Relationship Between Increasing Mean and Standard Deviation

#1
Greetings, we sampled some fungal populations from an agricultural field. Our sample size is 24, and we sampled six plots. We noticed the standard deviation of our samples increases along with the mean, which we did not expect. What might this suggest about our data, and does anyone have ideas for how we might follow up on this? Thanks
 
#2
I'm not sure why you would find it surprising that s.d. goes up as mean goes up. Imagine an extreme case, where your sample mean is 100 times larger than the previous one, but the s.d was the same. That would indicate extremely low variation, which is rare in the real world. So your results seem normal to me (I'm not an expert).
 
#3
If I have exam results graded on a scale of 0 to 10 and the standard deviation is 3 and the mean a 6, then if I would have graded the results on a scale of 0 to 100 the standard deviation would be 30 and the mean 60. Sometimes the coefficient of variation is used to compare two standard deviations. It is simply the standard deviation divided by the mean.
 

Karabiner

TS Contributor
#4
Greetings, we sampled some fungal populations from an agricultural field. Our sample size is 24, and we sampled six plots. We noticed the standard deviation of our samples increases along with the mean, which we did not expect. What might this suggest about our data, and does anyone have ideas for how we might follow up on this? Thanks
What is the topic and the research question here, and
what did you actually measure as dependent variable?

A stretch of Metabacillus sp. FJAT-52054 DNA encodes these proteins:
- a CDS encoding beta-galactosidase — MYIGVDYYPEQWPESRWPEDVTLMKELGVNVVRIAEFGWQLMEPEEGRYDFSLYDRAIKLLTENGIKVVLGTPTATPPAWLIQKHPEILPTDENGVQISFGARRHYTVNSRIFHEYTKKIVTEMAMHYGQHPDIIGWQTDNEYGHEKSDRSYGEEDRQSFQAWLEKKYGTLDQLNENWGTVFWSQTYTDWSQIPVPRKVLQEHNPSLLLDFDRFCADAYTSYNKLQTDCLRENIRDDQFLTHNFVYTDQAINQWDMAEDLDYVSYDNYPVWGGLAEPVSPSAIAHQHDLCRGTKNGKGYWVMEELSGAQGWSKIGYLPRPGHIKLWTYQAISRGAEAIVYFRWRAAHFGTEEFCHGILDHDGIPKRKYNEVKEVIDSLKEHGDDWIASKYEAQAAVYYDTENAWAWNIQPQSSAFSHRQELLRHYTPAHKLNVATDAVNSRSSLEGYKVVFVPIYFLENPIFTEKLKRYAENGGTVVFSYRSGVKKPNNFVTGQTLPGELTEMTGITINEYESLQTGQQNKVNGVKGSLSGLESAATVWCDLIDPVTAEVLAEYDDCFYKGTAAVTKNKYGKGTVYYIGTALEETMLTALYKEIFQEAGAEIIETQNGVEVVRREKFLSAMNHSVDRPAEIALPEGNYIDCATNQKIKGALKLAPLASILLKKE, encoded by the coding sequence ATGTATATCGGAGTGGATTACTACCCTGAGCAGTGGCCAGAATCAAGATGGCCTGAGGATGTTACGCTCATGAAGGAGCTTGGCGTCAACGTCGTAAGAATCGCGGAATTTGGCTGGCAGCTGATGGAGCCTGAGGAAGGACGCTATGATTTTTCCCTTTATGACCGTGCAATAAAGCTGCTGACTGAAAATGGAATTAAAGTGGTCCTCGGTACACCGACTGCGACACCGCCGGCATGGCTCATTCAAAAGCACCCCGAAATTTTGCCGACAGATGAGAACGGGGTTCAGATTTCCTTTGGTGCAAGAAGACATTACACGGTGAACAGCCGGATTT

Moreover, it is not quite clear to me what you mean by
six plots. Did you measure your DV at 6 different time
points?

With kind regards

K.
 

rogojel

TS Contributor
#5
We noticed the standard deviation of our samples increases along with the mean, which we did not expect. What might this suggest about our data, and does anyone have ideas for how we might follow up on this? Thanks
Hi,
this could be something as simple as a measurement instrument with a constant procentual error. Is your coefficient of variation constant?

regards
 

hlsmith

Less is more. Stay pure. Stay poor.
#6
I agree with Karabiner, in that your original post was not clear. Can you describe what you did in more detail to ensure you get appropriate replies.


Thanks!
 

Miner

TS Contributor
#7
Greetings, we sampled some fungal populations from an agricultural field. Our sample size is 24, and we sampled six plots. We noticed the standard deviation of our samples increases along with the mean, which we did not expect. What might this suggest about our data, and does anyone have ideas for how we might follow up on this? Thanks
What did you measure? If you are measuring some type of count data, such as the population size, you would model it with a Poisson distribution where the variance = the mean. This would fit what you are seeing.
 
#8
What did you measure? If you are measuring some type of count data, such as the population size, you would model it with a Poisson distribution where the variance = the mean. This would fit what you are seeing.
Or a negative binomial, where the variance does not have to be exactly equal to the mean. Or a gamma distribution where the coefficient of variation (cv) is constant (cv=sigma/mean). The lognormal distribution also has the property of an increasing standard deviation when the mean increases.

It would be more interesting if stat4640 showed us the original data.
 

noetsi

No cake for spunky
#9
It is common for variance to increase with the mean in practice with say financial data. This is a common cause of non-constant variance (heteroscedacity).